Cultivating Self-Awareness In A Selfie World

Black and white photo with female covering her face with a gray block with a white question mark on it.

What does it mean to be self-aware? Is it about being confident in who you are? Is your sense of self aligned with others’ perceptions of who you are? Or do you find yourself coming to blows with someone who tells you that you’re full of yourself, hot-headed, impatient, etc., because you KNOW they’re wrong (damn straight!) How does self-awareness develop? Do bicultural or bilingual people have different self-awareness frames? Why is self-awareness important?

Rule #4 of the Ten Rules focuses on the idea that we experience similar – often negative – challenges until we become aware and change our perception and behavior (for example, dating the same type of person that won’t commit, experiencing similar issues with coworkers or bosses no matter how many times you switch jobs, etc.). As one of the lessons in Rule #4, awareness is about being attuned to your behavior and surroundings.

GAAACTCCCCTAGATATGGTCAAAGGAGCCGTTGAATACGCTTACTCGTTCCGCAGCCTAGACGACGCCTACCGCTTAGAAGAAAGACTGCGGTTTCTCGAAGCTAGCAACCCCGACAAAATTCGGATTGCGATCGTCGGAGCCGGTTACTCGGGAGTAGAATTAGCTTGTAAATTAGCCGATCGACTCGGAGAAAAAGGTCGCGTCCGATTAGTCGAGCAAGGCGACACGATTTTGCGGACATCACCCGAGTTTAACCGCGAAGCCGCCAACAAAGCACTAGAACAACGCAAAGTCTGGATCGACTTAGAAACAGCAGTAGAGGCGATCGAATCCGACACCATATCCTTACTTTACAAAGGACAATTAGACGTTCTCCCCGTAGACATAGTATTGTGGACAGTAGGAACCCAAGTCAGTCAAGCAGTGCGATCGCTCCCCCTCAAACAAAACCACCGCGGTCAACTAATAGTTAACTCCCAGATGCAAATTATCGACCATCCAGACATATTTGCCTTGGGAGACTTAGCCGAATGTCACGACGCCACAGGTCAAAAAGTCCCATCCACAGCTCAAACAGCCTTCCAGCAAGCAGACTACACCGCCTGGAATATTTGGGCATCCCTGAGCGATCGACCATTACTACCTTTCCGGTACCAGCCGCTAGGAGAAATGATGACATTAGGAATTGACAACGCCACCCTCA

It’s about understanding how you view yourself in relation to others (internal), and how others view you (external). It’s being conscious of your behavior, and attempting to fix negative ones that lead to unhealthy patterns because according to Rule #4, “something within you keeps drawing you to the same kind of person or issue.” Once you recognize that you’re on a hamster wheel – dealing with the same issues or coming across the same types of people, you might ask yourself: “Why does this shit always happen to me?” But when you check your ego and look inward, you’ll recognize that it’s not really THEM, it’s YOU (sorry to be so blunt…but I’m really trying to help).